Photo of the Week- "Fly Over"
March 26, 2017 • Leave a Comment
This week, I've been working on a project that's taking me to a few new places in Montana. With the weather forecast looking good for my intended images, I work up early and headed out the door. The morning was colder than it had been, but that's probably because it was clear. The sky was still quite dark and the stars bright. With no clouds in the sky, I knew I wouldn't be distracted with wanting to be somewhere in time to catch the morning light show but instead my goal was just to catch some pretty morning light across the landscape.
After a few hours of driving, I arrived at my destination, parked my car, and grabbed my gear. This shoot would require some hiking and exploration and I could already tell a late afternoon or early evening shoot might have worked better. But as the sun crested a nearby ridge, it's warming rays melted the frost on the brown grass. I worked slowly, capturing a few images here and there as I went along. One of the beauties of nature is the lack of human made noises. There was no engines revving, no radios, just the sound of my boots as they hit the trail. Even though the likelihood of seeing a bear in this area was slim, I had my bear spray anyway and was alert for any big brown shapes. I was, after all, in Montana.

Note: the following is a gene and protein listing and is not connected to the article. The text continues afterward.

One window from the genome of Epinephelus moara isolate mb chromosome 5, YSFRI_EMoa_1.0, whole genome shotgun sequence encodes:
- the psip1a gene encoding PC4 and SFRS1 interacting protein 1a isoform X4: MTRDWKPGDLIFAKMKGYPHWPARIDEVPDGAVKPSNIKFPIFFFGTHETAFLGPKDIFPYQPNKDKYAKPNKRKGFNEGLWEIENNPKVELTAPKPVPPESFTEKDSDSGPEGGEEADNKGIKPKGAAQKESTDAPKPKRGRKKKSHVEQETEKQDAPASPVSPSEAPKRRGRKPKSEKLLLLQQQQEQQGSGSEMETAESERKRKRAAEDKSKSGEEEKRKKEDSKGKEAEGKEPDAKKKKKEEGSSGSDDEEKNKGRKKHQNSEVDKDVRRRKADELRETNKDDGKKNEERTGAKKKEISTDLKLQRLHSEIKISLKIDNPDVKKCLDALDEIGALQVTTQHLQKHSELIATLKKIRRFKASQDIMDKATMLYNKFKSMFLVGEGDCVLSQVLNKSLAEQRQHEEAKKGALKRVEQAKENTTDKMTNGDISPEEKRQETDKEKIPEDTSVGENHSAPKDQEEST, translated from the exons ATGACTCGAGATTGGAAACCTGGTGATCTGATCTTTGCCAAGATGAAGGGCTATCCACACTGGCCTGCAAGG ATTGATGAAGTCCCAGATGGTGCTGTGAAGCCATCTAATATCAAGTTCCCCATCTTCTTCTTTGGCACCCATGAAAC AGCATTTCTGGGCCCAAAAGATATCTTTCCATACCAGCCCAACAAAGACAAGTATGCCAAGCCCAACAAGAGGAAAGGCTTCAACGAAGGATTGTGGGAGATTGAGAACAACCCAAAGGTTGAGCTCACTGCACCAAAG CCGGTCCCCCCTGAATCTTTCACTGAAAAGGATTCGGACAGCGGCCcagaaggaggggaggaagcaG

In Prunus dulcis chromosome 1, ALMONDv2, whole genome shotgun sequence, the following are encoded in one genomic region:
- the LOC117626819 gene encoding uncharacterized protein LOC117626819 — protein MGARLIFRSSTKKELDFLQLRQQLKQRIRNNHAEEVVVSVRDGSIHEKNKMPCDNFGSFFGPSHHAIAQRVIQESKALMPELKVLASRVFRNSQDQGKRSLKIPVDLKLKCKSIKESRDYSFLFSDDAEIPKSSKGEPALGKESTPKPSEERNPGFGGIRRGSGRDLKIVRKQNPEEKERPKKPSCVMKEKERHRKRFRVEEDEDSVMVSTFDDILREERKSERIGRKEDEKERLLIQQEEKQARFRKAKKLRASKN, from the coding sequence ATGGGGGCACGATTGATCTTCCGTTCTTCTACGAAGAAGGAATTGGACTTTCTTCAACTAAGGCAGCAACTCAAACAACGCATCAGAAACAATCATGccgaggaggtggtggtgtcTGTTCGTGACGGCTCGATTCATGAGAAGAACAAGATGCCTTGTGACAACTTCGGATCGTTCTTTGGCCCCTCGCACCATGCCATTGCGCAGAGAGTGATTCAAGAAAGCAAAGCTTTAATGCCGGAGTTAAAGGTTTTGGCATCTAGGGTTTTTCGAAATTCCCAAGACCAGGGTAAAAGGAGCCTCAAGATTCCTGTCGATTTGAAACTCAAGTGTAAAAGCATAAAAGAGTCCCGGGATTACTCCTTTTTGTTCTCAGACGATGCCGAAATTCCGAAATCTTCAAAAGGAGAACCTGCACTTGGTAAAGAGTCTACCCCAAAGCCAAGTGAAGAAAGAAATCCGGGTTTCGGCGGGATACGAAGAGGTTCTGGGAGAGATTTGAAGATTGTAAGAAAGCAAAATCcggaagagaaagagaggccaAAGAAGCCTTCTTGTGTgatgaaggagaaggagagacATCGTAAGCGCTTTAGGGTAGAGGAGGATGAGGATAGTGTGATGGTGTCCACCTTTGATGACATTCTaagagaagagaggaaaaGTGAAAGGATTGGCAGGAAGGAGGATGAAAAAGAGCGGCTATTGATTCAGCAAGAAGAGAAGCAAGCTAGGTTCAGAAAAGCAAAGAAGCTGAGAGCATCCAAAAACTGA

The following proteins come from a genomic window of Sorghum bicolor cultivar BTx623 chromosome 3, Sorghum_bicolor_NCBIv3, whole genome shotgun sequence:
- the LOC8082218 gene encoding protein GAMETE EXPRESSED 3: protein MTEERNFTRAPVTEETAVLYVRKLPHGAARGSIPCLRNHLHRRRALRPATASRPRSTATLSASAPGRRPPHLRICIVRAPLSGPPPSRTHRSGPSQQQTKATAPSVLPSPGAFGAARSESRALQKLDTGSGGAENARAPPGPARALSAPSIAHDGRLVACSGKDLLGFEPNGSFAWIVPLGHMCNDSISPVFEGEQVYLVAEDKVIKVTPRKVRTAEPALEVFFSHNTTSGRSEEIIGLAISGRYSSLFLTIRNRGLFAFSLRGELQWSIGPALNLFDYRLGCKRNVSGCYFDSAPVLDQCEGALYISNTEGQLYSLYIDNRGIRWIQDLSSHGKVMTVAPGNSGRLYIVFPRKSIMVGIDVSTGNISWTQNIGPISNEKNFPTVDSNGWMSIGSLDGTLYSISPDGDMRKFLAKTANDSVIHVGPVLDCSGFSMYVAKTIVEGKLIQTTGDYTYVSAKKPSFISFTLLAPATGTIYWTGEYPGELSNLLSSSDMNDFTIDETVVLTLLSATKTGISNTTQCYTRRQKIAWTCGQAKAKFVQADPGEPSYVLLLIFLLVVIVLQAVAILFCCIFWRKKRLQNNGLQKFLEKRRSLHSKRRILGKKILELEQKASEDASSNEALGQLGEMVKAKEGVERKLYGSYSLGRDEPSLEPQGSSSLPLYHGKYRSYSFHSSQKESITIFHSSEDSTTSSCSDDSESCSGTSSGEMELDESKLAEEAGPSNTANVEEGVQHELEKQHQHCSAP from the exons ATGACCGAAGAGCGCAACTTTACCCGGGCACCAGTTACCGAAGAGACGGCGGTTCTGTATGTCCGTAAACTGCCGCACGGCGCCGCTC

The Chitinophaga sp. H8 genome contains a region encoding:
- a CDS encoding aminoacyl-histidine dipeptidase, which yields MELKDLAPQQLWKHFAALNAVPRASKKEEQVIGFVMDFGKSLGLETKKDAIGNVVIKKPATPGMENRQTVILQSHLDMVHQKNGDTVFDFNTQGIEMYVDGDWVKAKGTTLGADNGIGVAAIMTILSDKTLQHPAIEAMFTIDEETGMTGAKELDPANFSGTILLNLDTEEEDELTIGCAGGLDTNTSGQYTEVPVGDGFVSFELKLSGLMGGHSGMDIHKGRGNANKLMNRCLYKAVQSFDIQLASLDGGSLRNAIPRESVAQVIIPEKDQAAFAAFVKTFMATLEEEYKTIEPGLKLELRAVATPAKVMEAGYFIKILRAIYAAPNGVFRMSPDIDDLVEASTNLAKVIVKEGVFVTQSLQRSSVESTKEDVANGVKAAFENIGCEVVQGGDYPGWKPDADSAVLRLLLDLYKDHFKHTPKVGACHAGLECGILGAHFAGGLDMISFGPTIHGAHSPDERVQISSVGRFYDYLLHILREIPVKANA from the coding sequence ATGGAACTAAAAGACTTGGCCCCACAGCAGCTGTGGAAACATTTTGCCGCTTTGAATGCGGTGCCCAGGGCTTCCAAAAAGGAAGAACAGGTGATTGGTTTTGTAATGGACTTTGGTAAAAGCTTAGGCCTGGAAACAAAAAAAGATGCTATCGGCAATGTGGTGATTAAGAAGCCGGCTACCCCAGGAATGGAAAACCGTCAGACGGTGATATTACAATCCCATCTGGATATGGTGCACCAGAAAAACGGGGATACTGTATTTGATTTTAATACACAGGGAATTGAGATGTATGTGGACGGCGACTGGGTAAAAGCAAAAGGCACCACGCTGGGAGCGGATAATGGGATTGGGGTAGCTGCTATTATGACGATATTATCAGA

Finally, I crested the ridge and the sky opened above me. A slight sweat was on my brow after the short but steep climb, so I took off my jacket and fleece hat before continuing on towards the bluffs where I started photographing again. And then I saw it flying low from a nearby bluff. The dark face markings immediately made it recognizable as a falcon. For the first time on this hike I was glad I carried my larger telephoto zoom lens and quickly fired off a few shots. Prairie falcons occupy a different habitat than the very similar peregrine falcon though both utilize cliffs for nesting and both can fly at extreme speeds to hunt their prey. Prairie falcons have been known to fly well over 100 miles per hour in pursuit of prey and commonly fly at 45 miles per hour or more. And I thought it was hard to track and photograph other birds! After a few minutes of flying around, the falcon landed on the cliff opposite where I first saw it and I saw that a second falcon was there. Most likely a mated pair, I watch for a few minutes and then decided to move on, leaving them on to the important task of creating the next generation. The downhill hike was pleasantly more easy than the ascent and several early arriving sandhill cranes serenaded me as I made my way back to my car. Mission complete but I also came away with an unexpected but wonderful encounter. I purposely left the location out of this story to protect the potentially nesting falcons.
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